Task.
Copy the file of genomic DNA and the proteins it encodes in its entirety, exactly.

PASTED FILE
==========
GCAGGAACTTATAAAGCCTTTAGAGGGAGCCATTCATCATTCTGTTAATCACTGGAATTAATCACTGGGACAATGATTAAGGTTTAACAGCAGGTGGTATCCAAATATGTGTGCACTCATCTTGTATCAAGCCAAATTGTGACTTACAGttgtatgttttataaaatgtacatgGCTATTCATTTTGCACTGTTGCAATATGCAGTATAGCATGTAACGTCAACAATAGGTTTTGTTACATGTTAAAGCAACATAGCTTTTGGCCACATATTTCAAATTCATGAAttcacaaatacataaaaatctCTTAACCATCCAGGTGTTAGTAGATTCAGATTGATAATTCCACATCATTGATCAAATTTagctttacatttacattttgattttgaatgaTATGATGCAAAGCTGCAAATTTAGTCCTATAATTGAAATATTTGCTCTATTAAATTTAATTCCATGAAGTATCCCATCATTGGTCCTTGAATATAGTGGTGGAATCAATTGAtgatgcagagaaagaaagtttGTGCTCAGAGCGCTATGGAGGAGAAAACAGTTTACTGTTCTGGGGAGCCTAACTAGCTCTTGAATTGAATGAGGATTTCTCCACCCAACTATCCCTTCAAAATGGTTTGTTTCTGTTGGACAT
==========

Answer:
GCAGGAACTTATAAAGCCTTTAGAGGGAGCCATTCATCATTCTGTTAATCACTGGAATTAATCACTGGGACAATGATTAAGGTTTAACAGCAGGTGGTATCCAAATATGTGTGCACTCATCTTGTATCAAGCCAAATTGTGACTTACAGttgtatgttttataaaatgtacatgGCTATTCATTTTGCACTGTTGCAATATGCAGTATAGCATGTAACGTCAACAATAGGTTTTGTTACATGTTAAAGCAACATAGCTTTTGGCCACATATTTCAAATTCATGAAttcacaaatacataaaaatctCTTAACCATCCAGGTGTTAGTAGATTCAGATTGATAATTCCACATCATTGATCAAATTTagctttacatttacattttgattttgaatgaTATGATGCAAAGCTGCAAATTTAGTCCTATAATTGAAATATTTGCTCTATTAAATTTAATTCCATGAAGTATCCCATCATTGGTCCTTGAATATAGTGGTGGAATCAATTGAtgatgcagagaaagaaagtttGTGCTCAGAGCGCTATGGAGGAGAAAACAGTTTACTGTTCTGGGGAGCCTAACTAGCTCTTGAATTGAATGAGGATTTCTCCACCCAACTATCCCTTCAAAATGGTTTGTTTCTGTTGGACAT